TOKYO—The organizers of this year’s Summer Olympics, scheduled to start July 23 in Tokyo, have pushed back hard on recent speculation that the Games will have to be scrapped because of the pandemic. There is one more person they’d like on the team to press the message: President Biden.
“Mr. Biden is dealing with a tough situation with the coronavirus,” said Haruyuki Takahashi, a member of the executive board of Japan’s Olympic organizing committee. “But if he makes a positive statement about the Olympics going ahead, we’d gain strong momentum.”
The U.S. brings the largest contingent of athletes and the richest pot of television money to the Games. It is also Japan’s ally and military protector, so an expression of determination to push ahead would be influential with a skeptical Japanese public and reassure other countries that aren’t sure about sending athletes to Tokyo.
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Uncertainty over the Games is rising as virus cases have rebounded in many countries and vaccination programs have stuttered. A U.K. newspaper reported last week that Japan has given up on hosting the Olympics this year. The government called the report “categorically untrue.”
International Olympic Committee President Thomas Bach held phone calls on Friday with national Olympic committees around the world to reassure them about the Games and discuss coronavirus vaccinations for athletes. He has said there is no alternative plan for the Tokyo Olympics.
Mr. Takahashi said keeping the U.S. on board with the Games, including Olympic broadcaster NBC, was the most important task.
“It’s up to the U.S. I hate to say it, but Thomas Bach and the IOC are not the ones who are able to make the decision about the Games. They don’t have that level of leadership,” he said.
Mr. Biden hasn’t spoken publicly about the Olympics since becoming president as he puts priority on fighting the pandemic. On Friday, when asked about Mr. Biden’s views on the Olympics, White House press secretary Jen Psaki said she wasn’t familiar with them.
Japanese Prime Minister Yoshihide Suga spoke early Thursday Tokyo time by phone with Mr. Biden. Afterward, Mr. Suga said the two didn’t discuss the Olympics.
Earlier this week, a U.S. Olympic and Paralympic Committee spokesman said: “We stand in support of the Tokyo Organizing Committee and Japanese government who have given more than seven years of focus and dedication to welcoming the athletes of the world, and honor their efforts to host a safe and successful Games this summer.”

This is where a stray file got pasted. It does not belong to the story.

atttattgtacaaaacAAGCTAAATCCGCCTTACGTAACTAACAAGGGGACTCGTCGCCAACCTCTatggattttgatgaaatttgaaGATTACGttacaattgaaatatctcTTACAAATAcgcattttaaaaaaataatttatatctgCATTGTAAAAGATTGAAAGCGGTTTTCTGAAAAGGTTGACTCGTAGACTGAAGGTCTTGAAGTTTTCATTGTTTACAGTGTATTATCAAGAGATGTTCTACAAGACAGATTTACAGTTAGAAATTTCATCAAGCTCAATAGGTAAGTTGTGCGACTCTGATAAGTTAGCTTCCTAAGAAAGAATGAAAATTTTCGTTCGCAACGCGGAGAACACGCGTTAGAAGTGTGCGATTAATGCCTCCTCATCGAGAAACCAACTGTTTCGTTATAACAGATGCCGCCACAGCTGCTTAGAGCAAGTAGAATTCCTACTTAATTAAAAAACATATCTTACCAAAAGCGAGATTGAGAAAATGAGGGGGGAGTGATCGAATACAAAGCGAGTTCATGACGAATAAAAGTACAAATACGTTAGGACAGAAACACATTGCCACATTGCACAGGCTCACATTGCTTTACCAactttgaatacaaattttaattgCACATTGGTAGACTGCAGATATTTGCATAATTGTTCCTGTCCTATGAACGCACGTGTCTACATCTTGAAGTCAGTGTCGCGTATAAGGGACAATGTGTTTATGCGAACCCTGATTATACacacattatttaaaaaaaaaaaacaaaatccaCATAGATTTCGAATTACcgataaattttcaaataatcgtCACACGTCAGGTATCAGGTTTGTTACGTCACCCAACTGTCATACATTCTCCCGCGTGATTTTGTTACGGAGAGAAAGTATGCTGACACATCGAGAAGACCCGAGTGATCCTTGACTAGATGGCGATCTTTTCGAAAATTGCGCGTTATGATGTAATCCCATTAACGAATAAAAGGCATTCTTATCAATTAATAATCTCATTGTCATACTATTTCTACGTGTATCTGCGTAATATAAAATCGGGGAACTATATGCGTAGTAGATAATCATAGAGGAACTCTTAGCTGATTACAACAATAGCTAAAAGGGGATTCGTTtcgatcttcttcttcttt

In response to Mr. Takahashi’s suggestion that a strong statement from Mr. Biden was needed, an IOC spokesperson said: “It is regrettable that Mr. Takahashi does not know the facts. First: It is USOPC that decides about the U.S. Olympic and Paralympic team. Second: USOPC has never left a doubt about their participation. Therefore, his comments are obsolete.”
The spokesperson declined to comment on Mr. Takahashi’s suggestion that Mr. Bach and the IOC weren’t able to make a decision about the Games.
Despite polls showing around 80% of the Japanese public oppose holding the Games this year, Mr. Suga, the Japanese leader, has also reiterated a bullish view. “I am determined to host the Games safely and securely in July, in close cooperation with organizations both domestic and abroad,” he said in parliament on Friday.
However, in recent days there has been more open discussion in Japan about alternatives to hosting the Games this summer. Senior figures in a minority party loosely allied with the government have suggested that the Olympic schedule might be pushed back, with Tokyo replacing Paris as host in 2024 or taking the next open slot in 2032. Opposition politicians, meanwhile, have urged Mr. Suga to consider scrapping the event altogether.
Kaori Yamaguchi, a Japan Olympic Committee member, said the IOC needed to be more open about possible alternatives to the Games this year. She said it was worth discussing the option of postponing the event to an unspecified point in the future. If Japan presses ahead with the Olympics and the Games run into problems such as clusters of infection, it would tarnish their legacy and make countries less willing to host the event, she said.
“It’s scary to have no Plan B,” she said.
—Rachel Bachman and Chieko Tsuneoka contributed to this article.
Write to Alastair Gale at email@example.com
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